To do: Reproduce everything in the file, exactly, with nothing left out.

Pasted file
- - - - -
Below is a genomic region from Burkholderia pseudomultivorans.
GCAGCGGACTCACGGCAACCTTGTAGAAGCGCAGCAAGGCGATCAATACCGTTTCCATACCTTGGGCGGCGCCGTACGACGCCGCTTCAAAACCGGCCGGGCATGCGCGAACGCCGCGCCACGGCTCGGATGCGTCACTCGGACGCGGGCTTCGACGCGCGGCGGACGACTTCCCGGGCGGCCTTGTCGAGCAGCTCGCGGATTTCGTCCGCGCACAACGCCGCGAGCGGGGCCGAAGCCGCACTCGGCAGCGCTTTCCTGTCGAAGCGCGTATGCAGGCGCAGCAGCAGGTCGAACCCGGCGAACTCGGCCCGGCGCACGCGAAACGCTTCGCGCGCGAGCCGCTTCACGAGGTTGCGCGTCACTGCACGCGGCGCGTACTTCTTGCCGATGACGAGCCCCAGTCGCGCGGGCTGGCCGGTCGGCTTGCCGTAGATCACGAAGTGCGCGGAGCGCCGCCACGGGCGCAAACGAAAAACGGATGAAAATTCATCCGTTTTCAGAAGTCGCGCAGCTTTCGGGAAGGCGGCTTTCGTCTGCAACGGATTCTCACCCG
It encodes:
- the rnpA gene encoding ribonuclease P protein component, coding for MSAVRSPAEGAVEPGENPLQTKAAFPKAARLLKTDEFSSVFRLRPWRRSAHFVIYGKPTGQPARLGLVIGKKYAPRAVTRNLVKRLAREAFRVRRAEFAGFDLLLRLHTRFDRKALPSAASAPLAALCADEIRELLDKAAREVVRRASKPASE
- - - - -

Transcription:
Below is a genomic region from Burkholderia pseudomultivorans.
GCAGCGGACTCACGGCAACCTTGTAGAAGCGCAGCAAGGCGATCAATACCGTTTCCATACCTTGGGCGGCGCCGTACGACGCCGCTTCAAAACCGGCCGGGCATGCGCGAACGCCGCGCCACGGCTCGGATGCGTCACTCGGACGCGGGCTTCGACGCGCGGCGGACGACTTCCCGGGCGGCCTTGTCGAGCAGCTCGCGGATTTCGTCCGCGCACAACGCCGCGAGCGGGGCCGAAGCCGCACTCGGCAGCGCTTTCCTGTCGAAGCGCGTATGCAGGCGCAGCAGCAGGTCGAACCCGGCGAACTCGGCCCGGCGCACGCGAAACGCTTCGCGCGCGAGCCGCTTCACGAGGTTGCGCGTCACTGCACGCGGCGCGTACTTCTTGCCGATGACGAGCCCCAGTCGCGCGGGCTGGCCGGTCGGCTTGCCGTAGATCACGAAGTGCGCGGAGCGCCGCCACGGGCGCAAACGAAAAACGGATGAAAATTCATCCGTTTTCAGAAGTCGCGCAGCTTTCGGGAAGGCGGCTTTCGTCTGCAACGGATTCTCACCCG
It encodes:
- the rnpA gene encoding ribonuclease P protein component, coding for MSAVRSPAEGAVEPGENPLQTKAAFPKAARLLKTDEFSSVFRLRPWRRSAHFVIYGKPTGQPARLGLVIGKKYAPRAVTRNLVKRLAREAFRVRRAEFAGFDLLLRLHTRFDRKALPSAASAPLAALCADEIRELLDKAAREVVRRASKPASE